The intimate Circle in the Square theatre has never felt so atmospheric. A lush revival of  the Lynn Ahrens’ and Stephen Flaherty’s Once on this Island fills the theatre in the round with such vibrancy and authenticity that it is difficult as an audience member not to feel pulled into the action of the tale unfolding on stage. Goats wander about the set, water pools around the ankles of the actors, and several rustic looking shanties filled with the laughter of actors surround the audience as they descend into the space. Yet, for all of this exemplary scenic and creative design, the triumph of Once on this Island is the simplicity of its narrative and the artistic passion electrifying the telling of this particular tale.

Once on this Island is, at its core, folklore. A small village in the French Antilles gathers to recite a tale to a child – teaching and inspiring her with their shared history. The tale they tell is of one small girl who survives a terrible storm produced by the gods. Under the close eye of the gods, who spared her life, and a poor adoptive family who find and rescue the girl (with some gentle nudging by the goddess of love), the girl, Ti Moune, grows into young women yearning for adventure and seeking her purpose in life. Surely, she was sparred to do something tremendous, but she grows stir-crazy as she waits for her life to begin. One night, Ti Moune rescues a young man, Daniel, from a car accident, noting that he is a member of the social ruling class (indicated by his pale skin as compared to Ti Moune’s dark complexion). Despite not being of his world, Ti Moune falls in love with Daniel and takes him back to his family, where she cares for him during his recovery. She believes that Daniel shares her feelings after they spend many nights together and Daniel takes Ti Moune to an event where she charms both the staff and guests with her joyful dancing, but the boy’s family, friends and social circle ultimately shun Ti Moune because of her dark skin and low social status. Distraught and heartsick, Ti Moune struggles with the idea that someone like Daniel could, despite his obvious feelings for her, shun her to preserve his social standing – choosing instead to go through with an arranged marriage. 

Staged in the round, Once on this Island is a musical with an intimate feel. Even the dialogue invokes feelings of a family story time, with the locals (members of the ensemble deemed “storytellers”) rallying to tell one young child a shared legend about love and the empowering message that hope and progress often spring from the darkest of places. As with the recent revivals of My Fair Lady and Carousel, criticism has been leveled at Once on this Island for not keeping up with our #MeToo era, and, admittedly, some of this criticism is warranted. The play is principally about a young girl desperately seeking the love of a boy whose social class dictates that he cannot love her back, until it crushes her spirit. However, this criticism often ignores the merit of presenting this particular revival. In addition to showcasing a remarkably diverse cast, Once on this Island presents positive images of community and family, as well as featuring a narrative about racial and socio-economic disparities in the French Antilles. Its universal messages are woven into a distinctly non-white narrative, which commercial theatre is still severely lacking in the post-Hamilton world.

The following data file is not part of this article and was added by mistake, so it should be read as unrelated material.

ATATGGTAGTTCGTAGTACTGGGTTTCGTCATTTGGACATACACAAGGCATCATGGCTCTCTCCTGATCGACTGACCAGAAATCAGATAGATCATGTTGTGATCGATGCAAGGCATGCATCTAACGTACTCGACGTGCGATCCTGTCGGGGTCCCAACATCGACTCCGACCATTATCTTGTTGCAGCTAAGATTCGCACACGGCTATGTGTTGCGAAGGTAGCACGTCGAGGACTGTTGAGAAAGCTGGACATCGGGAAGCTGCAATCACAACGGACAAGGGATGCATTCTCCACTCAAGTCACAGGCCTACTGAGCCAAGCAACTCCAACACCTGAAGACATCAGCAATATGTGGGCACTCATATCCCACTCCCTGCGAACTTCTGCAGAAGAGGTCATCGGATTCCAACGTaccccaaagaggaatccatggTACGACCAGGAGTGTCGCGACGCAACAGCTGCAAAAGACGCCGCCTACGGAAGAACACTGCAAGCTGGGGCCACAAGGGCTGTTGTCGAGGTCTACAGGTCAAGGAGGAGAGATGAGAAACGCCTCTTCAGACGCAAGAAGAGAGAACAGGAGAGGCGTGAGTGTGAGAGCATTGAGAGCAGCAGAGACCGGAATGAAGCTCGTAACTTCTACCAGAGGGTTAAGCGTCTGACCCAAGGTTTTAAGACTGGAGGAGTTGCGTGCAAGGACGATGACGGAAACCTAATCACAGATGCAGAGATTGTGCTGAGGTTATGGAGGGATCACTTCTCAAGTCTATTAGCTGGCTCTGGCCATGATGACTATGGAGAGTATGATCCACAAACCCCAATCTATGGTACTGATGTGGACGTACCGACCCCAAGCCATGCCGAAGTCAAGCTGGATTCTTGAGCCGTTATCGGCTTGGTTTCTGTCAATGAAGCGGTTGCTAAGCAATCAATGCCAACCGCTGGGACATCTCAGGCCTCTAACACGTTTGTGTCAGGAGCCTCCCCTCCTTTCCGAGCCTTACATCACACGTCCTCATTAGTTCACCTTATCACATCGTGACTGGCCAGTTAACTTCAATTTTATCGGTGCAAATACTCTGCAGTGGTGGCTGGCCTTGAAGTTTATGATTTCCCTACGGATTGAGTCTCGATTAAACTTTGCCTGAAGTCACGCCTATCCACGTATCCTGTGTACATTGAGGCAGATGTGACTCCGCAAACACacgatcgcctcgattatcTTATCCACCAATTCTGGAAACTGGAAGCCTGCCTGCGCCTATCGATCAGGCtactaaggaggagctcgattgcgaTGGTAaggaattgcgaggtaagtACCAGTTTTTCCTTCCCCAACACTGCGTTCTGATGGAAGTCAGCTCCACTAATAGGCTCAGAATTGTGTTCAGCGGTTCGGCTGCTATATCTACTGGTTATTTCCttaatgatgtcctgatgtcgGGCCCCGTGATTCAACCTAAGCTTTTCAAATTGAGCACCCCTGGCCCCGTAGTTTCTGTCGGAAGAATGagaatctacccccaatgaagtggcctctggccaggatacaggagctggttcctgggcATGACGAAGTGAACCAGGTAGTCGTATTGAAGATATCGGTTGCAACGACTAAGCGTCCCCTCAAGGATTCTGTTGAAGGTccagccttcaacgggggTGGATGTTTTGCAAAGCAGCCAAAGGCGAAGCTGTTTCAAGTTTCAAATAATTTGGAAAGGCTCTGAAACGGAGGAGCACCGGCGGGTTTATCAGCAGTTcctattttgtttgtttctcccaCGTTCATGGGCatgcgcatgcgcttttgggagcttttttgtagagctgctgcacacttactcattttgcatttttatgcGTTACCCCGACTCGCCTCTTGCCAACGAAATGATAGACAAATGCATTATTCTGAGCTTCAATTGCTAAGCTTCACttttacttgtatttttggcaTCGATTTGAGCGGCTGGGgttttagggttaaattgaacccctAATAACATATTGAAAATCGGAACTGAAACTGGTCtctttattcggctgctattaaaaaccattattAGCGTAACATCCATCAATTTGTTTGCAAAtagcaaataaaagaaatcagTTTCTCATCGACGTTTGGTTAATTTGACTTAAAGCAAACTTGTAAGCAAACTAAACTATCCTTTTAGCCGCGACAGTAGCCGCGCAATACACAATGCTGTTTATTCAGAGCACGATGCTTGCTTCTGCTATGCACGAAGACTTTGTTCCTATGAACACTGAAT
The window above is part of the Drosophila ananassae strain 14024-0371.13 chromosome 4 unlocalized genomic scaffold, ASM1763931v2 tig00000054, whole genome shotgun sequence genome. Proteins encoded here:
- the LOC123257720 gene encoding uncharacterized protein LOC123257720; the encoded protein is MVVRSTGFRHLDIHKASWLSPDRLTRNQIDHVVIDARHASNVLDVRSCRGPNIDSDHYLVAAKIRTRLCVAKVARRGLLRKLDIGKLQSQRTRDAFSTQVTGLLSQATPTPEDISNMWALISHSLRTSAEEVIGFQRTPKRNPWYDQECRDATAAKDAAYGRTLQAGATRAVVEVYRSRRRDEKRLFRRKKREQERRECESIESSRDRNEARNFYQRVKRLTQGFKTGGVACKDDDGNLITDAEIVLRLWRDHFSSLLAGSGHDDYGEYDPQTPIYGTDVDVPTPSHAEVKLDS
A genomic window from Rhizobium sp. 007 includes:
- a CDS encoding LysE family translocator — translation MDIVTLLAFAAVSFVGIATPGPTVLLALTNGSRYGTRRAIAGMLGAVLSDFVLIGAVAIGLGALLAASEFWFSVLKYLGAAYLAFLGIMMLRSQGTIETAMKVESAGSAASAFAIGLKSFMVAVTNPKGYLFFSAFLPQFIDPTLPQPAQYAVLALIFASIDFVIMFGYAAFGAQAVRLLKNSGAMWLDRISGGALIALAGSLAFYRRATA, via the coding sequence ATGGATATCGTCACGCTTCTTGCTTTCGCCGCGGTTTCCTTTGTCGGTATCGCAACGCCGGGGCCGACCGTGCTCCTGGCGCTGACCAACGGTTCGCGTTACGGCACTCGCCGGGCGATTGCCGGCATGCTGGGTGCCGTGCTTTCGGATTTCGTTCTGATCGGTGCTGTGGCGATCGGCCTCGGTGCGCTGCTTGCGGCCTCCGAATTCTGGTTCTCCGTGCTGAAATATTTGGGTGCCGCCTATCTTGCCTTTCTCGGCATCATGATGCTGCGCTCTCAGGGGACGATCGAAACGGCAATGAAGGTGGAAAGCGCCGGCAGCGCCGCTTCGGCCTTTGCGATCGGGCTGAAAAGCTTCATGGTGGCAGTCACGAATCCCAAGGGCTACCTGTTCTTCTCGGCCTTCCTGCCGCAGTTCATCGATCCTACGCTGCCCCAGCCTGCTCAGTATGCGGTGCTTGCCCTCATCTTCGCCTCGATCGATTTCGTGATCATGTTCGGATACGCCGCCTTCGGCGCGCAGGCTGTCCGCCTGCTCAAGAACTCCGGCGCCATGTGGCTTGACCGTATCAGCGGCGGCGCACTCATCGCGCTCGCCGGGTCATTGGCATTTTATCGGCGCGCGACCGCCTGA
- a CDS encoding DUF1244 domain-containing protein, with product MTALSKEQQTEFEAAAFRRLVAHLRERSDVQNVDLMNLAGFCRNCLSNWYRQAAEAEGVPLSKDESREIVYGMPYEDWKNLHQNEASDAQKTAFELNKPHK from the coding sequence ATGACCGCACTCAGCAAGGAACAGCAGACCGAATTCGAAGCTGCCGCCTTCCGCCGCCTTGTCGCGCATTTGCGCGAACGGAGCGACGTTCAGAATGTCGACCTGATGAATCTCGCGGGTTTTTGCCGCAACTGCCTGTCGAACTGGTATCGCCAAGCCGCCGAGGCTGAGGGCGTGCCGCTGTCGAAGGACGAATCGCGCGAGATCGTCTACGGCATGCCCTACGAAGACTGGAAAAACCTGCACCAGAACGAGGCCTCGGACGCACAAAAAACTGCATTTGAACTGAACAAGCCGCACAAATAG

Director Michael Arden’s immersive staging lures the audience into the story, enveloping them in Dane Laffrey’s scenic vision of a vibrant, tropical island plagued by frequent storms – the sprawling landscape in which Ti Moune journeys. Lighting designers Jules Fisher and Peggy Eisenhauer, as well as sound designer Peter Hylenski, combine their talents to bring thunder and lighting, beautiful spring days and soft night-scapes to the Circle in the Square theatre. The entire creative team has crafted an aesthetic that feels simultaneously professional and understated – elaborate enough to befit a Broadway production yet seemingly built out of the odds and ends that a poor community of storytellers could pull together from their village. 

The Once on this Island ensemble shines with an exuberance and dedication to their story that invigorates the show. Alex Newell brings the house down as Mother Earth, Asaka, with her sassy and soulful rendition of “Mama Will Provide.” Broadway superstar Lea Salonga delivers an understated but lovely performance as the the goddess of love, Erzulie, and her song “The Human Heart”, performed along with the rest of the ensemble, is an enchanting number in a otherwise energized show. However, the breakout performance in this production belongs to newcomer Hailey Kilgore as the spirited and naive Ti Moune. Kilgore’s powerful vocals are matched only by her admirable ability to invoke and evoke a wide range of stirring emotions. Whether she is bounding about the stage celebrating life or writhing upon it in agony after Ti Moune’s love is rejected, Kilgore is the heart of this production and brings a youthful ebullience to the show. 

In a relatively weak Broadway season, Once on this Island proves that there remains creative spirit in the commercial theatre industry – that there are still artists dedicating to telling stories that are not based on a film or novel, that do not feature A-list movie stars, that do not feature a cookie-cutter cast and that celebrate both the diversity and shared humanity of our communities, of our country and of our world. Once on this Island may be a revival, but its themes feel no less urgent or impactful than they did when the show was originally produced in 1990. As Lynn Ahrens and Stephen Flaherty so poetically summarize, we all “are part of the human heart” and Once on this Island proves to be the heart of this Broadway season.